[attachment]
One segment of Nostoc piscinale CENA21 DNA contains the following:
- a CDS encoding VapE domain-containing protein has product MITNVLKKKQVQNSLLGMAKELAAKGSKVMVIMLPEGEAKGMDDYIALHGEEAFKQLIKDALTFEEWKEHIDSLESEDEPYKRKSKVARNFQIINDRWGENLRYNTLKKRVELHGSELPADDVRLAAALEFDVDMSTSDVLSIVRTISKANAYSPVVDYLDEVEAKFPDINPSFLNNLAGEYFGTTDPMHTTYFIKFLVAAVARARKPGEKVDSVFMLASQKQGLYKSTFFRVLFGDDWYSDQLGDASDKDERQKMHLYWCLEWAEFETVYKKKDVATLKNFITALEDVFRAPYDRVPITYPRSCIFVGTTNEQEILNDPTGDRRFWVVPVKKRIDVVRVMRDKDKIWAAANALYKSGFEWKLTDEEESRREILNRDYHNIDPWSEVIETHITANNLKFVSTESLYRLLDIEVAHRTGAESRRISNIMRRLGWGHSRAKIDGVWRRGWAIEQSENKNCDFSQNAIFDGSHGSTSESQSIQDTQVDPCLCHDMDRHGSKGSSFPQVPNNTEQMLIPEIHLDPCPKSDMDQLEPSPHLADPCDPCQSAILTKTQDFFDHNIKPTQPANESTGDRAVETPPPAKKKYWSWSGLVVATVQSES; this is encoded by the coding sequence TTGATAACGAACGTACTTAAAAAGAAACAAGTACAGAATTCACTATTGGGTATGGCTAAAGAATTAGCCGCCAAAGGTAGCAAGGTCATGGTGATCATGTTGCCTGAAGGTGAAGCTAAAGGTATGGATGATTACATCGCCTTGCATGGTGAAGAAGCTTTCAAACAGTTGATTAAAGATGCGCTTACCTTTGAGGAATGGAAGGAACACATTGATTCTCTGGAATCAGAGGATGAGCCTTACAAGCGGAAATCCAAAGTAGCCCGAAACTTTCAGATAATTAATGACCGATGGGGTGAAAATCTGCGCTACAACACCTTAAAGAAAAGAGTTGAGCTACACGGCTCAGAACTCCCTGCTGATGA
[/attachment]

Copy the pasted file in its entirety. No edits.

One segment of Nostoc piscinale CENA21 DNA contains the following:
- a CDS encoding VapE domain-containing protein has product MITNVLKKKQVQNSLLGMAKELAAKGSKVMVIMLPEGEAKGMDDYIALHGEEAFKQLIKDALTFEEWKEHIDSLESEDEPYKRKSKVARNFQIINDRWGENLRYNTLKKRVELHGSELPADDVRLAAALEFDVDMSTSDVLSIVRTISKANAYSPVVDYLDEVEAKFPDINPSFLNNLAGEYFGTTDPMHTTYFIKFLVAAVARARKPGEKVDSVFMLASQKQGLYKSTFFRVLFGDDWYSDQLGDASDKDERQKMHLYWCLEWAEFETVYKKKDVATLKNFITALEDVFRAPYDRVPITYPRSCIFVGTTNEQEILNDPTGDRRFWVVPVKKRIDVVRVMRDKDKIWAAANALYKSGFEWKLTDEEESRREILNRDYHNIDPWSEVIETHITANNLKFVSTESLYRLLDIEVAHRTGAESRRISNIMRRLGWGHSRAKIDGVWRRGWAIEQSENKNCDFSQNAIFDGSHGSTSESQSIQDTQVDPCLCHDMDRHGSKGSSFPQVPNNTEQMLIPEIHLDPCPKSDMDQLEPSPHLADPCDPCQSAILTKTQDFFDHNIKPTQPANESTGDRAVETPPPAKKKYWSWSGLVVATVQSES; this is encoded by the coding sequence TTGATAACGAACGTACTTAAAAAGAAACAAGTACAGAATTCACTATTGGGTATGGCTAAAGAATTAGCCGCCAAAGGTAGCAAGGTCATGGTGATCATGTTGCCTGAAGGTGAAGCTAAAGGTATGGATGATTACATCGCCTTGCATGGTGAAGAAGCTTTCAAACAGTTGATTAAAGATGCGCTTACCTTTGAGGAATGGAAGGAACACATTGATTCTCTGGAATCAGAGGATGAGCCTTACAAGCGGAAATCCAAAGTAGCCCGAAACTTTCAGATAATTAATGACCGATGGGGTGAAAATCTGCGCTACAACACCTTAAAGAAAAGAGTTGAGCTACACGGCTCAGAACTCCCTGCTGATGA